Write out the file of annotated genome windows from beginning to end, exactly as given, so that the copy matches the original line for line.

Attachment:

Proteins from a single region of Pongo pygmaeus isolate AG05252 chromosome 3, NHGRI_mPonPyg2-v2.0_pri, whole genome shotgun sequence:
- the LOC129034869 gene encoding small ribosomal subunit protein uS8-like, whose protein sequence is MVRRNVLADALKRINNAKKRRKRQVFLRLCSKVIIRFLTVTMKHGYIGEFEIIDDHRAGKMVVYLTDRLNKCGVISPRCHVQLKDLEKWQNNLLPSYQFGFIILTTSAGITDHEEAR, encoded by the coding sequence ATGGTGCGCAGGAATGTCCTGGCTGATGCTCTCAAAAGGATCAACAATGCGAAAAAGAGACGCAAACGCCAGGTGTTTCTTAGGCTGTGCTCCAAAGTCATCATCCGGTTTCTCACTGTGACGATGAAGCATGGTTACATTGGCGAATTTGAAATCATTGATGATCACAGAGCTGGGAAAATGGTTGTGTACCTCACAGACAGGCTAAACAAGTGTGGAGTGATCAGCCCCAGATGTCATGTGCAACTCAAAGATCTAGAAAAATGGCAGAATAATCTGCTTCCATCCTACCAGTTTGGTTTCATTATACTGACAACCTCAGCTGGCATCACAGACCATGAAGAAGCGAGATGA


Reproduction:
Proteins from a single region of Pongo pygmaeus isolate AG05252 chromosome 3, NHGRI_mPonPyg2-v2.0_pri, whole genome shotgun sequence:
- the LOC129034869 gene encoding small ribosomal subunit protein uS8-like, whose protein sequence is MVRRNVLADALKRINNAKKRRKRQVFLRLCSKVIIRFLTVTMKHGYIGEFEIIDDHRAGKMVVYLTDRLNKCGVISPRCHVQLKDLEKWQNNLLPSYQFGFIILTTSAGITDHEEAR, encoded by the coding sequence ATGGTGCGCAGGAATGTCCTGGCTGATGCTCTCAAAAGGATCAACAATGCGAAAAAGAGACGCAAACGCCAGGTGTTTCTTAGGCTGTGCTCCAAAGTCATCATCCGGTTTCTCACTGTGACGATGAAGCATGGTTACATTGGCGAATTTGAAATCATTGATGATCACAGAGCTGGGAAAATGGTTGTGTACCTCACAGACAGGCTAAACAAGTGTGGAGTGATCAGCCCCAGATGTCATGTGCAACTCAAAGATCTAGAAAAATGGCAGAATAATCTGCTTCCATCCTACCAGTTTGGTTTCATTATACTGACAACCTCAGCTGGCATCACAGACCATGAAGAAGCGAGATGA